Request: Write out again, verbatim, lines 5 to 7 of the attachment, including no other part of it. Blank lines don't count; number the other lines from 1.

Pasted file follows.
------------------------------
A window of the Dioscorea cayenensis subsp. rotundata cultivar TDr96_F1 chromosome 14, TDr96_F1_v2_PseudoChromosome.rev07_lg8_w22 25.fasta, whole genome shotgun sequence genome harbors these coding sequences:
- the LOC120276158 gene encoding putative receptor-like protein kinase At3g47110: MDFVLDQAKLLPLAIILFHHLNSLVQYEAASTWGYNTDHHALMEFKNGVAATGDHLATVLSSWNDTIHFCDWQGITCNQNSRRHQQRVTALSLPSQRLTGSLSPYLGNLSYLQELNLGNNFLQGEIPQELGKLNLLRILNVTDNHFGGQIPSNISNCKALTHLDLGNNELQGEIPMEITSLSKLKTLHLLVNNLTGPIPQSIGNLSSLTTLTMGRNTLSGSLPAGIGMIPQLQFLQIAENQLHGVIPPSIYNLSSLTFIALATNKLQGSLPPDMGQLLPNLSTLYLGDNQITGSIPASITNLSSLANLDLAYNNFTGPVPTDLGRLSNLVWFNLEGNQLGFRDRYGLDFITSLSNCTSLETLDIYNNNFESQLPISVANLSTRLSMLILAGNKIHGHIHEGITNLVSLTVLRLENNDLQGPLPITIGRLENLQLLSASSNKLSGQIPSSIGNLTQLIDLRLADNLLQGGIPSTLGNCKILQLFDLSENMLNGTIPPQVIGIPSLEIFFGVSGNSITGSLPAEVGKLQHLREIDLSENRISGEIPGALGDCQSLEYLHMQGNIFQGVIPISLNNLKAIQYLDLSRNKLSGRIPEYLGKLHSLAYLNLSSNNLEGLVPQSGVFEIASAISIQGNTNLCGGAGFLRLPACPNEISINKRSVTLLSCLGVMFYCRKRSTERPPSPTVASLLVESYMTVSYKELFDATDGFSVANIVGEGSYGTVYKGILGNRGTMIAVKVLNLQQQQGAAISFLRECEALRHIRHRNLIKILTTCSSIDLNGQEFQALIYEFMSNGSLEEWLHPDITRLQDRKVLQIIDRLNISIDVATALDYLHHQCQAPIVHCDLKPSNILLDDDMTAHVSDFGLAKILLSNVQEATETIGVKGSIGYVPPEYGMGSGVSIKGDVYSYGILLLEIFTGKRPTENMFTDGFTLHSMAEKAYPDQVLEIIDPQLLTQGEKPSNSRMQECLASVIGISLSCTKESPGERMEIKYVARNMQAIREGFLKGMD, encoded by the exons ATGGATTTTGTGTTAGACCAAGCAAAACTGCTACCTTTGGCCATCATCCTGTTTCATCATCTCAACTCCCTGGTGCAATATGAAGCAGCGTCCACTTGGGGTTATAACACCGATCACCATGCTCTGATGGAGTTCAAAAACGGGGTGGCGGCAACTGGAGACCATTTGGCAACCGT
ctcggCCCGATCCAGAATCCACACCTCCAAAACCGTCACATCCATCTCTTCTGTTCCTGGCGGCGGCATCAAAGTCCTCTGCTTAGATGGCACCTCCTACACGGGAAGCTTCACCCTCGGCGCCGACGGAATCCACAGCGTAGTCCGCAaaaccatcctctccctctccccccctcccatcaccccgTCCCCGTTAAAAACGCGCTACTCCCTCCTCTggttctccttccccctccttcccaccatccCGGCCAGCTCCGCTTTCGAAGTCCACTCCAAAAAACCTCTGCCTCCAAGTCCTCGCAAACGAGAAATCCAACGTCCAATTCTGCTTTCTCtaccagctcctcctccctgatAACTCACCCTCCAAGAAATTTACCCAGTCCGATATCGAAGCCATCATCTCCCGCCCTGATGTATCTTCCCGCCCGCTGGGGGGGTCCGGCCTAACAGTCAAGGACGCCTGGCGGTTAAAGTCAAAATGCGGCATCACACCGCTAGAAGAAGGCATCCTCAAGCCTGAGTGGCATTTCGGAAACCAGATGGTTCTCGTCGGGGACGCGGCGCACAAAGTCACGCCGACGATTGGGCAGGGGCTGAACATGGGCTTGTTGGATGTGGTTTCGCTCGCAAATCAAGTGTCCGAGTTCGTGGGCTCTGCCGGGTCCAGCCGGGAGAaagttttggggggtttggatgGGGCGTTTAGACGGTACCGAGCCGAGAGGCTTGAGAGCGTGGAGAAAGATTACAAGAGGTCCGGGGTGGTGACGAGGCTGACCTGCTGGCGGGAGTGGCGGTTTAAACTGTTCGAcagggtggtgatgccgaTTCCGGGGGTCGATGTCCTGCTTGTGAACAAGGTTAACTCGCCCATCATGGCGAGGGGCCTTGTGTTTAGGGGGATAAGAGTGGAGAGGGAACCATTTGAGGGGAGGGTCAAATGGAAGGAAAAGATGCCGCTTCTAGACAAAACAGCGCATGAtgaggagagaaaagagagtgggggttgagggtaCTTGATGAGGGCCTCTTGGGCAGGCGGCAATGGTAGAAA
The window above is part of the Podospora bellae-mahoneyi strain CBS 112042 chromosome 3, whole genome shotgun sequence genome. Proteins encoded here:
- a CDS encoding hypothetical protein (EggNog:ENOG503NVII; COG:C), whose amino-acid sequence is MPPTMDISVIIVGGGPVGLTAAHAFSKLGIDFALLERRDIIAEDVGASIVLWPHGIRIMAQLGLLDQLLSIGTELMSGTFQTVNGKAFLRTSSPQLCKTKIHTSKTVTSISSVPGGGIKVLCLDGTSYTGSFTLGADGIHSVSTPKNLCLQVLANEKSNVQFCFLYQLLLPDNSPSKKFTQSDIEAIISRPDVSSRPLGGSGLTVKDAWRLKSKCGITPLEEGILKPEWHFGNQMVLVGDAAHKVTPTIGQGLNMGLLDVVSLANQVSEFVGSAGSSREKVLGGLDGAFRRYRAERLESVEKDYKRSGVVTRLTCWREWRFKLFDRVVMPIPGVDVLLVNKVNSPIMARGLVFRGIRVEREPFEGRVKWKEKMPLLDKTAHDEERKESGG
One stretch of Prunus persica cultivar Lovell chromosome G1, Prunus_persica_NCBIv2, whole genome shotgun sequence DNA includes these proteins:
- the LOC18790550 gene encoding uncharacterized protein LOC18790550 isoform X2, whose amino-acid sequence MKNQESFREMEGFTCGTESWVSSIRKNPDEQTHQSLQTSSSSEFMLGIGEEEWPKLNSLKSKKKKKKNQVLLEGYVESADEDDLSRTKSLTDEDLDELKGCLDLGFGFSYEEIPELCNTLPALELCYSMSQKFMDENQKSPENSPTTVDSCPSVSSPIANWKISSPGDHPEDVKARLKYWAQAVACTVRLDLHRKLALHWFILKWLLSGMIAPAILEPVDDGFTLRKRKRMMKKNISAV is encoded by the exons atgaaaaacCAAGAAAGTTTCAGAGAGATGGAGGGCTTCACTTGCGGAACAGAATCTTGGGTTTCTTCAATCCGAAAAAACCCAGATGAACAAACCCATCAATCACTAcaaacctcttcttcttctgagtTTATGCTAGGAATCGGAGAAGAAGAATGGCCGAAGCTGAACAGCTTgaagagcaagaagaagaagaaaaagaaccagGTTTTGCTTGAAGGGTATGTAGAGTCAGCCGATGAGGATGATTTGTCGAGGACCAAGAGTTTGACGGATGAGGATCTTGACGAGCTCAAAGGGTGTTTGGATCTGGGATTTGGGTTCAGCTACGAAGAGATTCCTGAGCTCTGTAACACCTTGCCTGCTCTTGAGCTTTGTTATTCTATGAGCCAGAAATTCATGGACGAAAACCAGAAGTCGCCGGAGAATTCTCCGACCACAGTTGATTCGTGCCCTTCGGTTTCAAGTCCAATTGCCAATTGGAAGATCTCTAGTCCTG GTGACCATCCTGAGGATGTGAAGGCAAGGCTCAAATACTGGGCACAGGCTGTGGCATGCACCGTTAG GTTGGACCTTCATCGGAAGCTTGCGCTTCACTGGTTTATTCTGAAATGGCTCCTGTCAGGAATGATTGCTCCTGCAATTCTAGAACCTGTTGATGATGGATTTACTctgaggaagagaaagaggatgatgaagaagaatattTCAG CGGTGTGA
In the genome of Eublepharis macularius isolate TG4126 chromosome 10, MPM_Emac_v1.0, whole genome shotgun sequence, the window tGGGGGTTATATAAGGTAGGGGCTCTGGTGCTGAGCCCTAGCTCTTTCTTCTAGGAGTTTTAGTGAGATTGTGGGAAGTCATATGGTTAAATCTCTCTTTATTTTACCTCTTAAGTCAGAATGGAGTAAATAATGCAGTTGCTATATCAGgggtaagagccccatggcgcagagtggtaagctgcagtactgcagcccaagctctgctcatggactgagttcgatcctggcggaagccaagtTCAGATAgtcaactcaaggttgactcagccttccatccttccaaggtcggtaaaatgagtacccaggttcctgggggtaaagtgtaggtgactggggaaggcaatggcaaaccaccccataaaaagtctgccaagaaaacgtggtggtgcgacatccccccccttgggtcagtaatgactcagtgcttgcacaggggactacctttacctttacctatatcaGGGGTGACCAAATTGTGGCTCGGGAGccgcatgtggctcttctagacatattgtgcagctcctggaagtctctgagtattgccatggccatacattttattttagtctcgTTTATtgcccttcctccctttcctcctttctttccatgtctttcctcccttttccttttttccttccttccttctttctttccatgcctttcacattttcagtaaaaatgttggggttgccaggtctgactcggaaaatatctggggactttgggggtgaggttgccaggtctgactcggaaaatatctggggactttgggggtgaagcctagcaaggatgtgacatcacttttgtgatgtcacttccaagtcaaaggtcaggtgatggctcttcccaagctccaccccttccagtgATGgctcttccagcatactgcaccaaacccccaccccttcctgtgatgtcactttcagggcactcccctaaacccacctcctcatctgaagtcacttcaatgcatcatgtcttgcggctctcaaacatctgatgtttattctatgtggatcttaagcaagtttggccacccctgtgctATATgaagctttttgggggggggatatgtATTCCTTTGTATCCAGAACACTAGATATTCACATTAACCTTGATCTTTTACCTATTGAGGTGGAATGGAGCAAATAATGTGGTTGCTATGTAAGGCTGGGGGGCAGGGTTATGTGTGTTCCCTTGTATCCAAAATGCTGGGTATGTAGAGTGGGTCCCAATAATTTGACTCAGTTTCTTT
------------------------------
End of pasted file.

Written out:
- a CDS encoding hypothetical protein (EggNog:ENOG503NVII; COG:C), whose amino-acid sequence is MPPTMDISVIIVGGGPVGLTAAHAFSKLGIDFALLERRDIIAEDVGASIVLWPHGIRIMAQLGLLDQLLSIGTELMSGTFQTVNGKAFLRTSSPQLCKTKIHTSKTVTSISSVPGGGIKVLCLDGTSYTGSFTLGADGIHSVSTPKNLCLQVLANEKSNVQFCFLYQLLLPDNSPSKKFTQSDIEAIISRPDVSSRPLGGSGLTVKDAWRLKSKCGITPLEEGILKPEWHFGNQMVLVGDAAHKVTPTIGQGLNMGLLDVVSLANQVSEFVGSAGSSREKVLGGLDGAFRRYRAERLESVEKDYKRSGVVTRLTCWREWRFKLFDRVVMPIPGVDVLLVNKVNSPIMARGLVFRGIRVEREPFEGRVKWKEKMPLLDKTAHDEERKESGG
One stretch of Prunus persica cultivar Lovell chromosome G1, Prunus_persica_NCBIv2, whole genome shotgun sequence DNA includes these proteins:
- the LOC18790550 gene encoding uncharacterized protein LOC18790550 isoform X2, whose amino-acid sequence MKNQESFREMEGFTCGTESWVSSIRKNPDEQTHQSLQTSSSSEFMLGIGEEEWPKLNSLKSKKKKKKNQVLLEGYVESADEDDLSRTKSLTDEDLDELKGCLDLGFGFSYEEIPELCNTLPALELCYSMSQKFMDENQKSPENSPTTVDSCPSVSSPIANWKISSPGDHPEDVKARLKYWAQAVACTVRLDLHRKLALHWFILKWLLSGMIAPAILEPVDDGFTLRKRKRMMKKNISAV is encoded by the exons atgaaaaacCAAGAAAGTTTCAGAGAGATGGAGGGCTTCACTTGCGGAACAGAATCTTGGGTTTCTTCAATCCGAAAAAACCCAGATGAACAAACCCATCAATCACTAcaaacctcttcttcttctgagtTTATGCTAGGAATCGGAGAAGAAGAATGGCCGAAGCTGAACAGCTTgaagagcaagaagaagaagaaaaagaaccagGTTTTGCTTGAAGGGTATGTAGAGTCAGCCGATGAGGATGATTTGTCGAGGACCAAGAGTTTGACGGATGAGGATCTTGACGAGCTCAAAGGGTGTTTGGATCTGGGATTTGGGTTCAGCTACGAAGAGATTCCTGAGCTCTGTAACACCTTGCCTGCTCTTGAGCTTTGTTATTCTATGAGCCAGAAATTCATGGACGAAAACCAGAAGTCGCCGGAGAATTCTCCGACCACAGTTGATTCGTGCCCTTCGGTTTCAAGTCCAATTGCCAATTGGAAGATCTCTAGTCCTG GTGACCATCCTGAGGATGTGAAGGCAAGGCTCAAATACTGGGCACAGGCTGTGGCATGCACCGTTAG GTTGGACCTTCATCGGAAGCTTGCGCTTCACTGGTTTATTCTGAAATGGCTCCTGTCAGGAATGATTGCTCCTGCAATTCTAGAACCTGTTGATGATGGATTTACTctgaggaagagaaagaggatgatgaagaagaatattTCAG CGGTGTGA